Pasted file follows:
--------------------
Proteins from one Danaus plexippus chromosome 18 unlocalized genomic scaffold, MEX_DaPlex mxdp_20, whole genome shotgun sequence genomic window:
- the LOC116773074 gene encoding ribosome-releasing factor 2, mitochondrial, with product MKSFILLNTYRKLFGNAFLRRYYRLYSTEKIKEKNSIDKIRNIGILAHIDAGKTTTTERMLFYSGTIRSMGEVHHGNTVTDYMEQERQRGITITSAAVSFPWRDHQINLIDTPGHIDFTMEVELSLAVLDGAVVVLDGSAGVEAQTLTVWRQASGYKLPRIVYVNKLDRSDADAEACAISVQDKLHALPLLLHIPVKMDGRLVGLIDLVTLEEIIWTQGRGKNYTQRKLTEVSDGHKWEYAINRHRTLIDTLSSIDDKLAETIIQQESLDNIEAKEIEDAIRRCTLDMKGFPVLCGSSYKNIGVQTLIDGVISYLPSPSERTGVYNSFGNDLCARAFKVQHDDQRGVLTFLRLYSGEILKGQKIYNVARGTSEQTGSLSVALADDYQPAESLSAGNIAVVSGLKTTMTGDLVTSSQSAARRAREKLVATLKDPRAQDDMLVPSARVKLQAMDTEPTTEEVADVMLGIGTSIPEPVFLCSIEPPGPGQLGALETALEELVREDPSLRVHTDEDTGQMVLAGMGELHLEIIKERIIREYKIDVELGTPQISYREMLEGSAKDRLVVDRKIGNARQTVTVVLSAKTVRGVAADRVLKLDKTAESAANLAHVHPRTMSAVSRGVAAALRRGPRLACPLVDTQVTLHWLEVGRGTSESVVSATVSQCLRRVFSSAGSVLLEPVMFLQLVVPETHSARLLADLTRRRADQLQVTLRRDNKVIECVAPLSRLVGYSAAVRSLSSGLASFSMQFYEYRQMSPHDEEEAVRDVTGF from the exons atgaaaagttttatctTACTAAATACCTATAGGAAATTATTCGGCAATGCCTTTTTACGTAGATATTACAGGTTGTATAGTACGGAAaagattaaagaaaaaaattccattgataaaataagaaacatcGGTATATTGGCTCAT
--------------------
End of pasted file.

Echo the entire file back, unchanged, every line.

Proteins from one Danaus plexippus chromosome 18 unlocalized genomic scaffold, MEX_DaPlex mxdp_20, whole genome shotgun sequence genomic window:
- the LOC116773074 gene encoding ribosome-releasing factor 2, mitochondrial, with product MKSFILLNTYRKLFGNAFLRRYYRLYSTEKIKEKNSIDKIRNIGILAHIDAGKTTTTERMLFYSGTIRSMGEVHHGNTVTDYMEQERQRGITITSAAVSFPWRDHQINLIDTPGHIDFTMEVELSLAVLDGAVVVLDGSAGVEAQTLTVWRQASGYKLPRIVYVNKLDRSDADAEACAISVQDKLHALPLLLHIPVKMDGRLVGLIDLVTLEEIIWTQGRGKNYTQRKLTEVSDGHKWEYAINRHRTLIDTLSSIDDKLAETIIQQESLDNIEAKEIEDAIRRCTLDMKGFPVLCGSSYKNIGVQTLIDGVISYLPSPSERTGVYNSFGNDLCARAFKVQHDDQRGVLTFLRLYSGEILKGQKIYNVARGTSEQTGSLSVALADDYQPAESLSAGNIAVVSGLKTTMTGDLVTSSQSAARRAREKLVATLKDPRAQDDMLVPSARVKLQAMDTEPTTEEVADVMLGIGTSIPEPVFLCSIEPPGPGQLGALETALEELVREDPSLRVHTDEDTGQMVLAGMGELHLEIIKERIIREYKIDVELGTPQISYREMLEGSAKDRLVVDRKIGNARQTVTVVLSAKTVRGVAADRVLKLDKTAESAANLAHVHPRTMSAVSRGVAAALRRGPRLACPLVDTQVTLHWLEVGRGTSESVVSATVSQCLRRVFSSAGSVLLEPVMFLQLVVPETHSARLLADLTRRRADQLQVTLRRDNKVIECVAPLSRLVGYSAAVRSLSSGLASFSMQFYEYRQMSPHDEEEAVRDVTGF from the exons atgaaaagttttatctTACTAAATACCTATAGGAAATTATTCGGCAATGCCTTTTTACGTAGATATTACAGGTTGTATAGTACGGAAaagattaaagaaaaaaattccattgataaaataagaaacatcGGTATATTGGCTCAT